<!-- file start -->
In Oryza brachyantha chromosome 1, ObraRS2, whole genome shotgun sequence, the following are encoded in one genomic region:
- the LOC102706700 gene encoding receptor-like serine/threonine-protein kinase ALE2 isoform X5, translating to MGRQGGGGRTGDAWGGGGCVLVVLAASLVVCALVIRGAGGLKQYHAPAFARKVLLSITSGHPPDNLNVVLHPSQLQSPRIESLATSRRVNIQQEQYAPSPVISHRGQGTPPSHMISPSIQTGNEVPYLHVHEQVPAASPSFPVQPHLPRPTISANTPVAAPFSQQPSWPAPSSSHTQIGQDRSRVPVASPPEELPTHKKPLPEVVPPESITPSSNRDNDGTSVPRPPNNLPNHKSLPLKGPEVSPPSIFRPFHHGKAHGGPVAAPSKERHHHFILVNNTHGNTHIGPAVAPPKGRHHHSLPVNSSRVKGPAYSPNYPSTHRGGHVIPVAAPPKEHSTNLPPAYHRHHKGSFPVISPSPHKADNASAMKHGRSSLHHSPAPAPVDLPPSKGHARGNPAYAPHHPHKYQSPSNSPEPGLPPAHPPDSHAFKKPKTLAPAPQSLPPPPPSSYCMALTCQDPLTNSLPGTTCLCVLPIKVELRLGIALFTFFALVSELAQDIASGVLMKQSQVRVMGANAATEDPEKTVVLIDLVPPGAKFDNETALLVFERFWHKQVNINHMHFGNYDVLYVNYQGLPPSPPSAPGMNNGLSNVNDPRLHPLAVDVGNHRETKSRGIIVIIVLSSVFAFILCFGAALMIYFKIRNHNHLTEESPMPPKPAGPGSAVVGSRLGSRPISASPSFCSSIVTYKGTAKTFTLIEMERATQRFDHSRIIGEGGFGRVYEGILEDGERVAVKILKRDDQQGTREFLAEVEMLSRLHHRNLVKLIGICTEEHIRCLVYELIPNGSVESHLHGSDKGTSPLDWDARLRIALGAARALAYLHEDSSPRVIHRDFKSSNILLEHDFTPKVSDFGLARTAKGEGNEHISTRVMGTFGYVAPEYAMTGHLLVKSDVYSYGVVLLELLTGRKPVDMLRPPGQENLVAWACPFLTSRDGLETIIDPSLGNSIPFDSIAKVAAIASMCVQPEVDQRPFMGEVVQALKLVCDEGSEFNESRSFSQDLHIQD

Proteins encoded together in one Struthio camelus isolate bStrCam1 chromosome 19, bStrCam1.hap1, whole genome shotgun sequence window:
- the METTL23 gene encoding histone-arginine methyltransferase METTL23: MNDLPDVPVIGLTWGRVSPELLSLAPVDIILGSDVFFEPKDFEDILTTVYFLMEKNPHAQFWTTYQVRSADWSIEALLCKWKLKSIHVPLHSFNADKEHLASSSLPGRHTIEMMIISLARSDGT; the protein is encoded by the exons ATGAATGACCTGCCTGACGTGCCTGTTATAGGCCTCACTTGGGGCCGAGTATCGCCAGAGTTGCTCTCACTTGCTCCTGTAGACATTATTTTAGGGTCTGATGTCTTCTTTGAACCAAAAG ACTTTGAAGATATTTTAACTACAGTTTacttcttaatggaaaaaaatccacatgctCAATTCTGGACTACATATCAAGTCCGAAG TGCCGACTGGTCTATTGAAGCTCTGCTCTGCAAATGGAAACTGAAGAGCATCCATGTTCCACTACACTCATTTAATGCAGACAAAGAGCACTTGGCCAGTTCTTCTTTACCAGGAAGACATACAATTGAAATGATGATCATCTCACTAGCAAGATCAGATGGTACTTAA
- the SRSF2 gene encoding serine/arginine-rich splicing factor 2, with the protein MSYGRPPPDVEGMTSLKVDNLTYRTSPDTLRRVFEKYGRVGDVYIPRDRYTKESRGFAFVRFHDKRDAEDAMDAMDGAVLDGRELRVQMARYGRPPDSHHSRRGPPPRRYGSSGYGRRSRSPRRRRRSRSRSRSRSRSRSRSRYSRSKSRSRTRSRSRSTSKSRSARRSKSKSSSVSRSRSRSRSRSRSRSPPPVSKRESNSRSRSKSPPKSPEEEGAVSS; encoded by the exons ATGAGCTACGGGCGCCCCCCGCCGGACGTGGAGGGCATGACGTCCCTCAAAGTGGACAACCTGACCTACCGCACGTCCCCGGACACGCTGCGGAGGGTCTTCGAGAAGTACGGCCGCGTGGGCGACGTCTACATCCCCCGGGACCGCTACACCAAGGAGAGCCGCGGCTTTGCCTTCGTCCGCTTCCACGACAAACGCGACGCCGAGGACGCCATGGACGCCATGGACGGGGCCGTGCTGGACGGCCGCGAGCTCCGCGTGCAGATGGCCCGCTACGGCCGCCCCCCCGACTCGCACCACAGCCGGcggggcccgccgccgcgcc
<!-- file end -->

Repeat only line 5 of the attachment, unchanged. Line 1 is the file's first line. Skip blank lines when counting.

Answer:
- the SRSF2 gene encoding serine/arginine-rich splicing factor 2, with the protein MSYGRPPPDVEGMTSLKVDNLTYRTSPDTLRRVFEKYGRVGDVYIPRDRYTKESRGFAFVRFHDKRDAEDAMDAMDGAVLDGRELRVQMARYGRPPDSHHSRRGPPPRRYGSSGYGRRSRSPRRRRRSRSRSRSRSRSRSRSRYSRSKSRSRTRSRSRSTSKSRSARRSKSKSSSVSRSRSRSRSRSRSRSPPPVSKRESNSRSRSKSPPKSPEEEGAVSS; encoded by the exons ATGAGCTACGGGCGCCCCCCGCCGGACGTGGAGGGCATGACGTCCCTCAAAGTGGACAACCTGACCTACCGCACGTCCCCGGACACGCTGCGGAGGGTCTTCGAGAAGTACGGCCGCGTGGGCGACGTCTACATCCCCCGGGACCGCTACACCAAGGAGAGCCGCGGCTTTGCCTTCGTCCGCTTCCACGACAAACGCGACGCCGAGGACGCCATGGACGCCATGGACGGGGCCGTGCTGGACGGCCGCGAGCTCCGCGTGCAGATGGCCCGCTACGGCCGCCCCCCCGACTCGCACCACAGCCGGcggggcccgccgccgcgcc